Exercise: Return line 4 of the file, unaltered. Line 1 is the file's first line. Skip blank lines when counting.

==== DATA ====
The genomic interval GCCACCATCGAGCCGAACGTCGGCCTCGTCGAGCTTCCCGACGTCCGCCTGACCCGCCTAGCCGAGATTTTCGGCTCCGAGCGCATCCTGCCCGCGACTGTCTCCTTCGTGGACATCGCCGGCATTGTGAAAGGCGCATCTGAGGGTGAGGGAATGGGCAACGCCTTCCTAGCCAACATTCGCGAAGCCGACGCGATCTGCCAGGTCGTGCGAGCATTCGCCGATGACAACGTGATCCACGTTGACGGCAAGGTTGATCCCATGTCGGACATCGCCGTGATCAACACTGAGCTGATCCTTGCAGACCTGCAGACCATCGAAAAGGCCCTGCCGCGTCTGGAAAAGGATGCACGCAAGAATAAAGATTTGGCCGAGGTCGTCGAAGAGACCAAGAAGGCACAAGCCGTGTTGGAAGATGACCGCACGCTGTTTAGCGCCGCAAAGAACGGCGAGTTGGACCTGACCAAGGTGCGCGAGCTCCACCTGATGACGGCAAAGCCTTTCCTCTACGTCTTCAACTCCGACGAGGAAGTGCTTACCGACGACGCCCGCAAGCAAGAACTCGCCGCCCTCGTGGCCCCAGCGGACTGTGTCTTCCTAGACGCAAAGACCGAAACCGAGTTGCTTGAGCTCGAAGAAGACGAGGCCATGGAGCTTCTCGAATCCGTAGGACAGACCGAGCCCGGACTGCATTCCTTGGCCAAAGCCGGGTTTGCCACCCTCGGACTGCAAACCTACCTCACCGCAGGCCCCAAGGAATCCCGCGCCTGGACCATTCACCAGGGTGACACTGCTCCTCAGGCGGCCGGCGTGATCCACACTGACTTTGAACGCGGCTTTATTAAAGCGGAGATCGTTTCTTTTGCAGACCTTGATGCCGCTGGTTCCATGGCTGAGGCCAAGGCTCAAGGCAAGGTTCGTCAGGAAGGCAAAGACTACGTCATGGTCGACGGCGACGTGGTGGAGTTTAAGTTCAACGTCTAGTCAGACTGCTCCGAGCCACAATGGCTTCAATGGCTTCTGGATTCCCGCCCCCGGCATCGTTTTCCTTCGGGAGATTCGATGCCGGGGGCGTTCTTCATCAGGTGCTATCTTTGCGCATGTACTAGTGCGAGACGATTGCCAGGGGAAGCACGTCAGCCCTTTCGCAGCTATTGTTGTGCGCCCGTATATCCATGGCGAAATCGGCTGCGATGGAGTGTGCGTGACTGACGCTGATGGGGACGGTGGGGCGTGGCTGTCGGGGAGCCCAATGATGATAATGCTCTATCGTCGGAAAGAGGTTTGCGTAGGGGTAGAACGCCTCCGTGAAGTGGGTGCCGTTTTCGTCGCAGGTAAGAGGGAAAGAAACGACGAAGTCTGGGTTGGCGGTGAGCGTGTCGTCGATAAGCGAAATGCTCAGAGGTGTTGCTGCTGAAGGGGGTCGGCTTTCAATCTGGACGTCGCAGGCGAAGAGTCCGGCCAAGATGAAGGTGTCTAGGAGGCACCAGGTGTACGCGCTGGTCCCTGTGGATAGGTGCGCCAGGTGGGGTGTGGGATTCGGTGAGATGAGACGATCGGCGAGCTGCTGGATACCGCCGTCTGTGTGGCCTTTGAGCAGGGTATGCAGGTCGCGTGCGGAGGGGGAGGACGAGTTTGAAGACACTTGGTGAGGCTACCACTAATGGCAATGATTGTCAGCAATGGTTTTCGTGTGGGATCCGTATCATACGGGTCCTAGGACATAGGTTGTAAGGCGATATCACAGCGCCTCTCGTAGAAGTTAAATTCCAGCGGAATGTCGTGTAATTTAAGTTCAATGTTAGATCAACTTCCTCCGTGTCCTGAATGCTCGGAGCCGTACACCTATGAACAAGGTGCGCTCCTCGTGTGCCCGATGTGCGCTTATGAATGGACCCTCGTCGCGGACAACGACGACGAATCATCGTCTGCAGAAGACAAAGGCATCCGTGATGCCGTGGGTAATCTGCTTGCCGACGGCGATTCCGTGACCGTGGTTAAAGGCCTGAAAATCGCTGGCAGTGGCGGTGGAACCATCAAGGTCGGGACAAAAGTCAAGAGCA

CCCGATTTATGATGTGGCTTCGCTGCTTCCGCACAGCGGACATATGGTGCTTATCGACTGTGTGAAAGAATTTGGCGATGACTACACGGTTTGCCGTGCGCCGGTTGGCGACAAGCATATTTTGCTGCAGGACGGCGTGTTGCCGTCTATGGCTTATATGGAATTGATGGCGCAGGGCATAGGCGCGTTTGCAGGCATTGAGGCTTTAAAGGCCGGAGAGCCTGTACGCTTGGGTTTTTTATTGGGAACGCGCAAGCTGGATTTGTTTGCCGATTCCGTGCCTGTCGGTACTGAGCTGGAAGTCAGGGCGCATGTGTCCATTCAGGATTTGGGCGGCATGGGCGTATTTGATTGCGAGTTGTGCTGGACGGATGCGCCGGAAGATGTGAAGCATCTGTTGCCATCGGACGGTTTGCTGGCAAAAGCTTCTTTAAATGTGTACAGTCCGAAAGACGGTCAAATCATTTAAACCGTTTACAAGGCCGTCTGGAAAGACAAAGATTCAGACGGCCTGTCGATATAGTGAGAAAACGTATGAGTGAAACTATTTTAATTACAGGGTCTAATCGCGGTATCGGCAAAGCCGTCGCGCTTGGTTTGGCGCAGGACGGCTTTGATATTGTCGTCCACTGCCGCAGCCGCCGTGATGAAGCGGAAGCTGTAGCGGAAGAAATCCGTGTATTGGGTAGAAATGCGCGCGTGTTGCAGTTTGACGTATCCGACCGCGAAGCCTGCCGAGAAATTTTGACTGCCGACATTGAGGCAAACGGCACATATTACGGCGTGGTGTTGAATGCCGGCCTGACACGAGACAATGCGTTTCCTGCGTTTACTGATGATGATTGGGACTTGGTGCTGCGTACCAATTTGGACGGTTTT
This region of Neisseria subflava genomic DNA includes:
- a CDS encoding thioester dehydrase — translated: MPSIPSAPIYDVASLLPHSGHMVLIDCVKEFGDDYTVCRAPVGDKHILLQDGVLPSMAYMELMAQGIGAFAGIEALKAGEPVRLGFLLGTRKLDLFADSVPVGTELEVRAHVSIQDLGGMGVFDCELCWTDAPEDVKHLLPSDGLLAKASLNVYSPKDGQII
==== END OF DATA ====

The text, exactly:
- a CDS encoding thioester dehydrase — translated: MPSIPSAPIYDVASLLPHSGHMVLIDCVKEFGDDYTVCRAPVGDKHILLQDGVLPSMAYMELMAQGIGAFAGIEALKAGEPVRLGFLLGTRKLDLFADSVPVGTELEVRAHVSIQDLGGMGVFDCELCWTDAPEDVKHLLPSDGLLAKASLNVYSPKDGQII